The free charge inside the object is too small, and we cannot directly see the conductive mechanism of the object, but we can use a vivid analogy to illustrate it. We compare an object to a school, and an atom to a class in this school. The teacher is equivalent to the nucleus, and the student is equivalent to the electron. For example, some schools are very loosely managed, and it is difficult for teachers to effectively control students during class, so some students will sneak out of the classroom to play while the teacher is not paying attention. These skipped students are equivalent to free charge. At this time, if something delicious and fun appears at the school gate, it is equivalent to the presence of power sources, attracting students who are wandering around the school to move toward the school gate, forming a “crowd flow”. Equivalent to current. On the contrary, some schools are very strict and the class teachers have strong control ability, and no classmate dared to slip out of the classroom during class. Therefore, when something delicious and fun appears at the school gate, no student can slip out of the classroom and run towards the school gate. In this way, there will be no “crowd flow”, which is equivalent to no electricity.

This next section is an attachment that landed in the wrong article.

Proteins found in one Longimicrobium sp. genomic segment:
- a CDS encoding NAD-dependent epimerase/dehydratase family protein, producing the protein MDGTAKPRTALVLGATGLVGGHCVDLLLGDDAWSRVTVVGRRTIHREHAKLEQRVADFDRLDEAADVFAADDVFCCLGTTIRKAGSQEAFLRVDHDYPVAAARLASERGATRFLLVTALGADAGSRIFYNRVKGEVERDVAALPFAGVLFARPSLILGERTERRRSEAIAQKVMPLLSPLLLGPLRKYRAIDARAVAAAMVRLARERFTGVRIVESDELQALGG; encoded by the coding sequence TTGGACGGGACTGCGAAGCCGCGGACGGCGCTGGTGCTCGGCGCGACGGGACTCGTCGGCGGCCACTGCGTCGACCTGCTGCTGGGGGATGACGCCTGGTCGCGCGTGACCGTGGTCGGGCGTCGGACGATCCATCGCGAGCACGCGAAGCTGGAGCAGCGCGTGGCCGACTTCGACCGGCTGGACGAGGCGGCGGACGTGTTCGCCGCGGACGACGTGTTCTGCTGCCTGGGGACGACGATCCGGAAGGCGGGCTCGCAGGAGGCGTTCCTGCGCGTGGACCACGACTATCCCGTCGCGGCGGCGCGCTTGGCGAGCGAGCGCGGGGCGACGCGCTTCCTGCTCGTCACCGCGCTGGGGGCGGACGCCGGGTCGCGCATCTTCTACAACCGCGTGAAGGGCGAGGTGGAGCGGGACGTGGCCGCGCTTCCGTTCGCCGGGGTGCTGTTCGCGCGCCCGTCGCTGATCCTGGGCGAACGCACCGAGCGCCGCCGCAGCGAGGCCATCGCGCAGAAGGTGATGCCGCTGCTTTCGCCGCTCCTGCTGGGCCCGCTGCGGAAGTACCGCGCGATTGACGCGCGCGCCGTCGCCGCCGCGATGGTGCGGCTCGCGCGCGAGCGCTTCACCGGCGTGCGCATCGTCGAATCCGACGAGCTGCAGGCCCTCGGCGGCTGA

It can be seen that although there are charges such as nuclei and electrons inside objects, whether the object is easy to conduct electricity depends on whether the electrons inside the object can get rid of the constraints of the nucleus and become free charges. If there is a large amount of free charge in an object, it is easy to conduct electricity and belongs to a conductor; if there is no free charge, it is not easy to conduct electricity and is an insulator.

In fact, conductors and insulators are not absolute, they can also be transformed into each other. For example, in a strictly controlled school, students in every class were afraid to skip class, but a group of mischievous friends sneaked into the campus. They “lurked” at the back door of each class and encouraged the students sitting at the door to secretly The ground slipped out, and the students who slipped out in this way became “free electric charges” and had the conditions for “electricity”. For example, glass is inherently non-conductive, but heating the glass can also become a conductor. The principle of heating is equivalent to those mischievous friends who encourage students to skip class. The electrons in the glass that were originally bound by the nucleus get rid of the nucleus and become free electric charges.